Under the leadership of Dennis Lindsey, Quin Snyder, and now Steve Starks, there began to be a different feeling around the team. Fans were no longer disregarded, instead they were valued. The front office and the media no longer had to sell false hope about a bad coach or a middling team. The Jazz were different now, they had one of the smartest coaches in the league who excelled not only in player development but also player relationships. The front office and media no longer felt the need to hide things from fans and were slowly regaining their trust.

Despite the new optimism among the team and its fan, there was still a black cloud that lingered over the franchise. That black cloud being how Sloan and Williams left. The cloud has finally lifted.

On June 19, 2018, Jerry Sloan and Deron Williams met and finally talked about their relationship. Williams apologized to Sloan for all the trouble he caused and the disrespect that he showed. Aaron Falk of utahjazz.com wrote an in-depth piece about the meeting between the former Jazz player and coach. Steve Starks, President of the Utah Jazz and Larry H. Miller Sports & Entertainment called Williams in the Spring of 2018 to introduce himself and broach the subject of meeting with Sloan. Williams was immediately receptive and plans were made for the two to meet.

Williams on his meeting with Sloan:

“He doesn’t forget a lot of things, instances where I pissed him off, things I did to upset him,” Williams said. “He definitely told me about that—and rightfully so. He was great about some other things. It was kind of typical Coach Sloan, really. If you know him, he’s never been one to shy away from telling you the truth and how he feels.”

“I got a chance to apologize for how things went down,” he said. “He got to voice his opinion about all the times I was a little s— to him and was a pain in his ass, and for him to get things off his chest. I think it was good. There was nothing bad about it. It was only positive.”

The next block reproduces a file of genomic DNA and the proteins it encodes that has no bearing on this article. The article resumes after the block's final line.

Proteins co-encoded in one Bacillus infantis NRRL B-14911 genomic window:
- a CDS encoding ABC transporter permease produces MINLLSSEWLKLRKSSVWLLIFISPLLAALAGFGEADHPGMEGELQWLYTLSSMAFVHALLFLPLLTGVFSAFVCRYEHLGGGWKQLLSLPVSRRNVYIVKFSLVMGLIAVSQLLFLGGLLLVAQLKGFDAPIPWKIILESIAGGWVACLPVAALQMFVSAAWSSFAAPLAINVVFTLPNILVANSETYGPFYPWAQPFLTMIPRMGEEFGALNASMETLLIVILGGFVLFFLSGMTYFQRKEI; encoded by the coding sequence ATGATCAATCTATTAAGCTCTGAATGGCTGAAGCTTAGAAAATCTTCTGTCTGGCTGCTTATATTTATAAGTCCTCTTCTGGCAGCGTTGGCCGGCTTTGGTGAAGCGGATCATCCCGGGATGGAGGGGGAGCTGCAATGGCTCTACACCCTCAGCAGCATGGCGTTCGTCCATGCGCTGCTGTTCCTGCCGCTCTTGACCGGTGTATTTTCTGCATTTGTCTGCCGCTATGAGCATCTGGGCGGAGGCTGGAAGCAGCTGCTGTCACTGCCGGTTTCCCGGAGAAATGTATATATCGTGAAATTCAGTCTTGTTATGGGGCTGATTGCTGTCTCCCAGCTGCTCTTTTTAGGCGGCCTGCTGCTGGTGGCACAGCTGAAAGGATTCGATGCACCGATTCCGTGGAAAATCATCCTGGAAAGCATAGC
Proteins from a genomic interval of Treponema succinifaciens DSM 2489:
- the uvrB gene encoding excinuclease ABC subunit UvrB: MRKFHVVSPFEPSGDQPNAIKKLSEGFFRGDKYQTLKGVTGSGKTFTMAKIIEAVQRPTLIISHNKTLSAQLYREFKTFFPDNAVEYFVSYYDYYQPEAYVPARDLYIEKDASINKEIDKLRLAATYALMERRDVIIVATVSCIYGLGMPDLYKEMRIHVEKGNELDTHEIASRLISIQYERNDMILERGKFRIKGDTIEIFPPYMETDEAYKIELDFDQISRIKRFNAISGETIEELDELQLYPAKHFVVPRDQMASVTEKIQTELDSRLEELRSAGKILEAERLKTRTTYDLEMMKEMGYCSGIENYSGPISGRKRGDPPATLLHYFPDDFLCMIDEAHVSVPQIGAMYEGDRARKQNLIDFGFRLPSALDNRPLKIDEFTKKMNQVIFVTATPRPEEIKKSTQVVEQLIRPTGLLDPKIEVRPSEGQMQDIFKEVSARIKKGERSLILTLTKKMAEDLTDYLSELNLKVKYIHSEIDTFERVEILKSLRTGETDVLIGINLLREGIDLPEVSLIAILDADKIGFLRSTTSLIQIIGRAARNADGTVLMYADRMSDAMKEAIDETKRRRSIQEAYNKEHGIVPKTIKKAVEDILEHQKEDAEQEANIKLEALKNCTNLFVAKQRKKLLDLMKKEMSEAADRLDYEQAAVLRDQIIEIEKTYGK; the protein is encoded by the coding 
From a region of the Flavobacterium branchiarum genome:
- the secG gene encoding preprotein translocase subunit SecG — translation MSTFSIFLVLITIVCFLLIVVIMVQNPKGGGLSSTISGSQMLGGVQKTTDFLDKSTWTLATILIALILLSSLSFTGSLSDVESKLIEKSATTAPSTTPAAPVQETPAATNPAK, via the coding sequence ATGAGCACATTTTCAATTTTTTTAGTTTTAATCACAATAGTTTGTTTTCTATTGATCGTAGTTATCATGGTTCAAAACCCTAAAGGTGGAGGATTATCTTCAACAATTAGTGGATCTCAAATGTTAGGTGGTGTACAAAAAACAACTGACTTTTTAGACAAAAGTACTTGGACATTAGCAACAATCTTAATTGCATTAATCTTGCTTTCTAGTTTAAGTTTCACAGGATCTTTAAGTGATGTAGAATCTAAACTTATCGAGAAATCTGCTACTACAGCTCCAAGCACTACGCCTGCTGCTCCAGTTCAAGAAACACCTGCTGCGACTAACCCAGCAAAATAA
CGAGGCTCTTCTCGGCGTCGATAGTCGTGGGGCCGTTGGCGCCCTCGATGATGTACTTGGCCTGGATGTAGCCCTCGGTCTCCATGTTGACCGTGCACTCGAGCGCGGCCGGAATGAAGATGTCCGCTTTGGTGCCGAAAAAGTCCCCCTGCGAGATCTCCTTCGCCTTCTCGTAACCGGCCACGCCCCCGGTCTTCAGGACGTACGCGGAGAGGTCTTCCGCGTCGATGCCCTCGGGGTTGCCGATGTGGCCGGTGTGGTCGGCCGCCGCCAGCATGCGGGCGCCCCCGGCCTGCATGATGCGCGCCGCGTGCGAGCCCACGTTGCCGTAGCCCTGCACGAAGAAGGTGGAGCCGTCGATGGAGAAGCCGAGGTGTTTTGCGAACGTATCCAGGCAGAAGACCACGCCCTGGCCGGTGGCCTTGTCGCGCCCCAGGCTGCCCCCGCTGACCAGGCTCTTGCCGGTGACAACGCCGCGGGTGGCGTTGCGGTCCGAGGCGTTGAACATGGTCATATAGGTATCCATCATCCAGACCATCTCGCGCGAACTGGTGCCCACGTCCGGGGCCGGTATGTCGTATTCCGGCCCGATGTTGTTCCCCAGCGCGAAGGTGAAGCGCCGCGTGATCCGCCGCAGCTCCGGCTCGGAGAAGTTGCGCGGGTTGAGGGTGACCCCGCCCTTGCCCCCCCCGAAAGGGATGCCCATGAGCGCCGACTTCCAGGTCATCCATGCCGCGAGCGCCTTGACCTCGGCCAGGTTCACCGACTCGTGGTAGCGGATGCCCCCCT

As a Jazz fan who had heard some of what had happened between Williams and Sloan it has been hard get over what happened between the two of them. It had been hard to truly forgive Williams. I have moved on as most Jazz fans have but there was always something hanging over my fandom. Things have never been the same since 2011. It was almost as if the 2006-2011 Jazz teams did not exist. Highlights of those teams are rarely shared by the team, nor are they mentioned much by the media. In my heart it was also hard to think of those teams and enjoy them knowing how it all ended.

Williams’ apology to his coach has allowed him to have closure. It has allowed the team to have closure and it has now allowed me to have closure. I can now fully enjoy the Deron Williams years without thinking about the “what ifs” and how it ended. I can now fully appreciate what the 06-11 teams did to resurrect the Jazz and my own Jazz fandom. I can now fully move on and truly enjoy what we have today.

Thank you Deron for apologizing to Jerry. Thank you Steve Starks for helping the meeting to happen.